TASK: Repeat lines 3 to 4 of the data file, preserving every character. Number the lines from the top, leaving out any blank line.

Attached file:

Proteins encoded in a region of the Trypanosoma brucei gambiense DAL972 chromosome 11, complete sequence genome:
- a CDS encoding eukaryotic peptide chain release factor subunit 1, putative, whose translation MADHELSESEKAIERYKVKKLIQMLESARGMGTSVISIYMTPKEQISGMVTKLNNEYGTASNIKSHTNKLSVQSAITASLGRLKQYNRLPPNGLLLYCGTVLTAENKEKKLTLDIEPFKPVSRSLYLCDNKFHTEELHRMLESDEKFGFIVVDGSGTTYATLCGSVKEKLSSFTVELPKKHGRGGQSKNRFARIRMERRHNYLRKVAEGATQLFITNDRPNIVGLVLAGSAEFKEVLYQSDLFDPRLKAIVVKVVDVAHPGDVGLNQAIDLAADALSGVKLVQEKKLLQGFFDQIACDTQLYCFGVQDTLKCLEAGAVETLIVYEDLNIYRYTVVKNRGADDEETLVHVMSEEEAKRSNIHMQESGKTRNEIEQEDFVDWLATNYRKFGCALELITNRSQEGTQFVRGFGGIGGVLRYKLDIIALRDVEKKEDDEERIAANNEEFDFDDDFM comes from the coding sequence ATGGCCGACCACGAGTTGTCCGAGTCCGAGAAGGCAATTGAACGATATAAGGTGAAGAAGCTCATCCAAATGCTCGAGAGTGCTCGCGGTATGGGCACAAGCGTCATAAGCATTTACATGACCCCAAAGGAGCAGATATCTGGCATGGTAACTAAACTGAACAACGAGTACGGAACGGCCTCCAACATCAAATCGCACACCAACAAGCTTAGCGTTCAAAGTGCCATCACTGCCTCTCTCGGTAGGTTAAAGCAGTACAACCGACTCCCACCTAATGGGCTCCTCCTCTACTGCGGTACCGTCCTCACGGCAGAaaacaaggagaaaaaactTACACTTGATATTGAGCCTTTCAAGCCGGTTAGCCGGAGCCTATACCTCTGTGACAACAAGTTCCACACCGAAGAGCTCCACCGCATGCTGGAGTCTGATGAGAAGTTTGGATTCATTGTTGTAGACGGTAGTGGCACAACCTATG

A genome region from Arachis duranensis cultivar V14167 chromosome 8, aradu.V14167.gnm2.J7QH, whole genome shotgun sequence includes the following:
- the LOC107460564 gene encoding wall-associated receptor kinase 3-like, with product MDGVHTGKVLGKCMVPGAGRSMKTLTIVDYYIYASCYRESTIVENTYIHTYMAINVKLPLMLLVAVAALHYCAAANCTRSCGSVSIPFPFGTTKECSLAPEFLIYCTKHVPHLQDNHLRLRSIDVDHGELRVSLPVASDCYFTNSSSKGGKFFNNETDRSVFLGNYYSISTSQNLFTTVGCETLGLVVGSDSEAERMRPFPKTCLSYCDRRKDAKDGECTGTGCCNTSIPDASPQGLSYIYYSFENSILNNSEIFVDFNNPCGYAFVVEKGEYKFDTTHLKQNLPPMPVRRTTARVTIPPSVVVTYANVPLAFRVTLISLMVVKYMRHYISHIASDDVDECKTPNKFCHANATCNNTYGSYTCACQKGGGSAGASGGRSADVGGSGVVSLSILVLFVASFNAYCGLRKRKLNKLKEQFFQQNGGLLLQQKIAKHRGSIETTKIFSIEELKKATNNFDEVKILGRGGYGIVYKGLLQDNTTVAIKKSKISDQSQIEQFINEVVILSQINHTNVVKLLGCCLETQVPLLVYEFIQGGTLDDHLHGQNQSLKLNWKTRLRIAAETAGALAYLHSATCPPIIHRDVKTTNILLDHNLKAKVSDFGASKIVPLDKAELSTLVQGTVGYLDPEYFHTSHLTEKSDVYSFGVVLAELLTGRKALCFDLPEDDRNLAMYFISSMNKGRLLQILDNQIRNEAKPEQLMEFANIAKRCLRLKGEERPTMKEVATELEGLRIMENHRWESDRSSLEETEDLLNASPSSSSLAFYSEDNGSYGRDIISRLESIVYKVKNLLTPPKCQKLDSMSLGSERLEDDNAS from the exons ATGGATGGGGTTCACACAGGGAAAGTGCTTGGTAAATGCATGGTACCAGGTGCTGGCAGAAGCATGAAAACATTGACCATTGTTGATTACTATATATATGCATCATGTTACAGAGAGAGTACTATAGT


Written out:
A genome region from Arachis duranensis cultivar V14167 chromosome 8, aradu.V14167.gnm2.J7QH, whole genome shotgun sequence includes the following:
- the LOC107460564 gene encoding wall-associated receptor kinase 3-like, with product MDGVHTGKVLGKCMVPGAGRSMKTLTIVDYYIYASCYRESTIVENTYIHTYMAINVKLPLMLLVAVAALHYCAAANCTRSCGSVSIPFPFGTTKECSLAPEFLIYCTKHVPHLQDNHLRLRSIDVDHGELRVSLPVASDCYFTNSSSKGGKFFNNETDRSVFLGNYYSISTSQNLFTTVGCETLGLVVGSDSEAERMRPFPKTCLSYCDRRKDAKDGECTGTGCCNTSIPDASPQGLSYIYYSFENSILNNSEIFVDFNNPCGYAFVVEKGEYKFDTTHLKQNLPPMPVRRTTARVTIPPSVVVTYANVPLAFRVTLISLMVVKYMRHYISHIASDDVDECKTPNKFCHANATCNNTYGSYTCACQKGGGSAGASGGRSADVGGSGVVSLSILVLFVASFNAYCGLRKRKLNKLKEQFFQQNGGLLLQQKIAKHRGSIETTKIFSIEELKKATNNFDEVKILGRGGYGIVYKGLLQDNTTVAIKKSKISDQSQIEQFINEVVILSQINHTNVVKLLGCCLETQVPLLVYEFIQGGTLDDHLHGQNQSLKLNWKTRLRIAAETAGALAYLHSATCPPIIHRDVKTTNILLDHNLKAKVSDFGASKIVPLDKAELSTLVQGTVGYLDPEYFHTSHLTEKSDVYSFGVVLAELLTGRKALCFDLPEDDRNLAMYFISSMNKGRLLQILDNQIRNEAKPEQLMEFANIAKRCLRLKGEERPTMKEVATELEGLRIMENHRWESDRSSLEETEDLLNASPSSSSLAFYSEDNGSYGRDIISRLESIVYKVKNLLTPPKCQKLDSMSLGSERLEDDNAS from the exons ATGGATGGGGTTCACACAGGGAAAGTGCTTGGTAAATGCATGGTACCAGGTGCTGGCAGAAGCATGAAAACATTGACCATTGTTGATTACTATATATATGCATCATGTTACAGAGAGAGTACTATAGT